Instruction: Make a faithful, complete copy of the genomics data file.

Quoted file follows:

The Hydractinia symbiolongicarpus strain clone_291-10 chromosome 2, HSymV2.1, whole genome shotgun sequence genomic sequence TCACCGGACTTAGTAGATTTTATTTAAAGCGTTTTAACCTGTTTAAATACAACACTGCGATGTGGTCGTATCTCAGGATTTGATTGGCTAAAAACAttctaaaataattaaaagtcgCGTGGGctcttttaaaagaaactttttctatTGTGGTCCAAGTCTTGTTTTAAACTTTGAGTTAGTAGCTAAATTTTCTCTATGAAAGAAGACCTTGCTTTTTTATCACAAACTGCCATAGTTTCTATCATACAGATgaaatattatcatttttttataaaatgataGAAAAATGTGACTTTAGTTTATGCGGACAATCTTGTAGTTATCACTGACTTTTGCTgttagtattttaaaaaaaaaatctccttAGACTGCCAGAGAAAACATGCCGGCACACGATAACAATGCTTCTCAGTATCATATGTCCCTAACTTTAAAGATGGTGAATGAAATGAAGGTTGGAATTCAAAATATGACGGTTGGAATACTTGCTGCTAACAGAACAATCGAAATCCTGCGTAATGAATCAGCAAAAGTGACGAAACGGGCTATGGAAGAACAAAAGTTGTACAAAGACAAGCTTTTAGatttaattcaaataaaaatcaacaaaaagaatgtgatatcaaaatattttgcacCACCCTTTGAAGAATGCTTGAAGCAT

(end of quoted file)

The Hydractinia symbiolongicarpus strain clone_291-10 chromosome 2, HSymV2.1, whole genome shotgun sequence genomic sequence TCACCGGACTTAGTAGATTTTATTTAAAGCGTTTTAACCTGTTTAAATACAACACTGCGATGTGGTCGTATCTCAGGATTTGATTGGCTAAAAACAttctaaaataattaaaagtcgCGTGGGctcttttaaaagaaactttttctatTGTGGTCCAAGTCTTGTTTTAAACTTTGAGTTAGTAGCTAAATTTTCTCTATGAAAGAAGACCTTGCTTTTTTATCACAAACTGCCATAGTTTCTATCATACAGATgaaatattatcatttttttataaaatgataGAAAAATGTGACTTTAGTTTATGCGGACAATCTTGTAGTTATCACTGACTTTTGCTgttagtattttaaaaaaaaaatctccttAGACTGCCAGAGAAAACATGCCGGCACACGATAACAATGCTTCTCAGTATCATATGTCCCTAACTTTAAAGATGGTGAATGAAATGAAGGTTGGAATTCAAAATATGACGGTTGGAATACTTGCTGCTAACAGAACAATCGAAATCCTGCGTAATGAATCAGCAAAAGTGACGAAACGGGCTATGGAAGAACAAAAGTTGTACAAAGACAAGCTTTTAGatttaattcaaataaaaatcaacaaaaagaatgtgatatcaaaatattttgcacCACCCTTTGAAGAATGCTTGAAGCAT